They explained, “Our personal experience in coastal geosciences is sufficient for us to compare the Sphinx by analogy, and it can be suggested that the Sphinx was caused by another destruction mechanism. Geologists working in the field of coastal geomorphology call them wave-shaped depressions. They can be one or more layers. If the coast is a vertical wall or cliff, they will be horizontal. Especially in carbon. The wave-shaped depressions in the steep walls formed by the rock formations. This form of coastal erosion is well known and studied in detail on the Black Sea coast of the Caucasus and Crimea. The formation of the wave-shaped depressions in the general dolomite rock model It was proposed by Popov. In the dynamics of the formation of wave hollows, one can notice such a feature that the wave energy is directed to the rock formation at the water surface level. In addition, both salt water and fresh water can dissolve rocks.”

“This evidence gathered contradicts the mainstream theory of erosion caused by sand and water.”

Manichev and Parkhomenko’s new proposal is that this is a natural mechanism due to the influence of waves from the water on coastal rocks. These waves may produce one or more layers of ripples over thousands of years. Furthermore, this phenomenon can similarly be clearly observed on the shore of the Black Sea.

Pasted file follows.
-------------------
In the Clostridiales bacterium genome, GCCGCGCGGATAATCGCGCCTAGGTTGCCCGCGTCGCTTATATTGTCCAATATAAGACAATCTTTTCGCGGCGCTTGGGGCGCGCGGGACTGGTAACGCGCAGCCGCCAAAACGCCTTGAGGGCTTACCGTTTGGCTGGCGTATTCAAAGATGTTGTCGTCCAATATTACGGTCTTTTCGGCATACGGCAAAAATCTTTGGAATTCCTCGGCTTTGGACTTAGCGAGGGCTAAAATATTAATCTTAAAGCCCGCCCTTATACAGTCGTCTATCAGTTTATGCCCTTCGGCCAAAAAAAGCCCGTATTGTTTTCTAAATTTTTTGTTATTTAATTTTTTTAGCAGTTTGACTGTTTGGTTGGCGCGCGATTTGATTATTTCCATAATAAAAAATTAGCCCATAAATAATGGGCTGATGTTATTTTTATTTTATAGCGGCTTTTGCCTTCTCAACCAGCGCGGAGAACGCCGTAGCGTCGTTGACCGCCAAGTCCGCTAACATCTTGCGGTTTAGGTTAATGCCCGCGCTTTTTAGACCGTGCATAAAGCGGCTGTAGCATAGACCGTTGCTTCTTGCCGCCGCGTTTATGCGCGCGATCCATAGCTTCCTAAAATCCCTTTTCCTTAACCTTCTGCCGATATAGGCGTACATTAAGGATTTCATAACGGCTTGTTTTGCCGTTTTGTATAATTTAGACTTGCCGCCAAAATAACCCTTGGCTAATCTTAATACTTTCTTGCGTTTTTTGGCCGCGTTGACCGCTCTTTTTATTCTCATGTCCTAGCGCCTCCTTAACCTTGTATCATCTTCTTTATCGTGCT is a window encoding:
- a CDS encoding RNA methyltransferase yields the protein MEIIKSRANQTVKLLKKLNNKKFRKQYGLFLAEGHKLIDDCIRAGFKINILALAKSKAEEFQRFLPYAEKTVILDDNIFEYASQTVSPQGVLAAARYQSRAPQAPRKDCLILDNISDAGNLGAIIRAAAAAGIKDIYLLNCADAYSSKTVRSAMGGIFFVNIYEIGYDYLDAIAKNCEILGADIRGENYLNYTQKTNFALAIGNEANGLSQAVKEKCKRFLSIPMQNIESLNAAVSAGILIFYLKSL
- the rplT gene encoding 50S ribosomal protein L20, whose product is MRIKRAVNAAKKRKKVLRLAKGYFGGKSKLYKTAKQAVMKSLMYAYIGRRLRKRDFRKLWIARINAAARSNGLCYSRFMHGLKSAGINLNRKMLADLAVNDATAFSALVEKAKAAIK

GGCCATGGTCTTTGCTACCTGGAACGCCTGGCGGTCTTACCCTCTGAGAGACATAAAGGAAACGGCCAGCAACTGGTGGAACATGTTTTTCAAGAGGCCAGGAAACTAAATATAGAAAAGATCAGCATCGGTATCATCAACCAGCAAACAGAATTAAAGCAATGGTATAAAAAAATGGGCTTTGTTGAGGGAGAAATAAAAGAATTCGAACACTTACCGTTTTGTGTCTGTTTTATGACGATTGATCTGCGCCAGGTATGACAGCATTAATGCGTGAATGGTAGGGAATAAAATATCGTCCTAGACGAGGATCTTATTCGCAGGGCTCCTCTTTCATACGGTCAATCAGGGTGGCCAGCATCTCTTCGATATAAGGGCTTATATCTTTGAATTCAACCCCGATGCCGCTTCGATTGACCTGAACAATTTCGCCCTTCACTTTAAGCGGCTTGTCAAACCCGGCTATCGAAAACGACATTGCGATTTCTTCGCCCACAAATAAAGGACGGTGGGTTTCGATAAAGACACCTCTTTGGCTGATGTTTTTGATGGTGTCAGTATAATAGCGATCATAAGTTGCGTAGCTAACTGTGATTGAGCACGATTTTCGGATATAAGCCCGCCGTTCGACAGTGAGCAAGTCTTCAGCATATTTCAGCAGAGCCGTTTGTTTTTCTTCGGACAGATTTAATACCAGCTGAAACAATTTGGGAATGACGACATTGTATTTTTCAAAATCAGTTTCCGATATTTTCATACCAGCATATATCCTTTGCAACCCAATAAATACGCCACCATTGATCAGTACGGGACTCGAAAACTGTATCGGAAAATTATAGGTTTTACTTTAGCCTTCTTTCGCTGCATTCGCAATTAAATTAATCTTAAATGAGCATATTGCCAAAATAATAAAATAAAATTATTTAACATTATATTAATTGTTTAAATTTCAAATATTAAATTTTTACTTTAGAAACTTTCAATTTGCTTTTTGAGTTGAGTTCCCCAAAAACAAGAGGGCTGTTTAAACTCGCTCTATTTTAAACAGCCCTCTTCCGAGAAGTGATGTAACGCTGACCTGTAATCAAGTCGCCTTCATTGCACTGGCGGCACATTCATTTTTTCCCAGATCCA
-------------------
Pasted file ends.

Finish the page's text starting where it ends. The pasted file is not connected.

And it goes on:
The observation of these grooves on the Sphinx led these Ukrainian scientists to believe that this great monument may have been affected by the waves process due to long-term immersion in large volumes of water, rather than due to the water from the regular flooding of the Nile.

Manichev and Parkhomenko claimed that the geological composition of the body of the Sphinx should be composed of a sequence of layers of limestone mixed with small layers of clay with different degrees of resistance to water. If the formation of the depression is purely abrasion caused by sand, then the depression should correspond to a rock formation of a certain lithology. They say that in fact the depressions of the Sphinx appear in some strata, or occupy some parts of the uniformly composed strata.

Manichev and Parkhomenko firmly believed that in order to support this hypothesis, the Sphinx would have been submerged under water for a long time!  

According to studies of the geology of the Giza Plateau, during the Pliocene geological period, approximately 520 and 160 million years ago, seawater flooded into the Nile Valley and slowly, over time, caused flooding in that area, leading to the formation of lake sediments, which is now higher than the Mediterranean Sea by180 meters.

According to Manichev and Parkhomenko, the closest thing to the current mark is the sea level at the Calabrian stage, which is also the highest depression on the Sphinx. This high water level caused the Nile River to flood thus displacing large bodies of water. This corresponds to 800,000 years ago.

This evidence gathered contradicts the mainstream theory of erosion caused by sand and water. However, Schoch believes he clearly saw the erosion caused by continuous rain, and Ukrainian geologists believe to have seen the effects of erosion caused by the direct contact between the large bodies of lake water formed in the Pleistocene and the surface of the Sphinx. This new information means that the great Egyptian Sphinx is one of the oldest monuments on the surface of the earth, greatly overreaching the origin of humanity and civilization.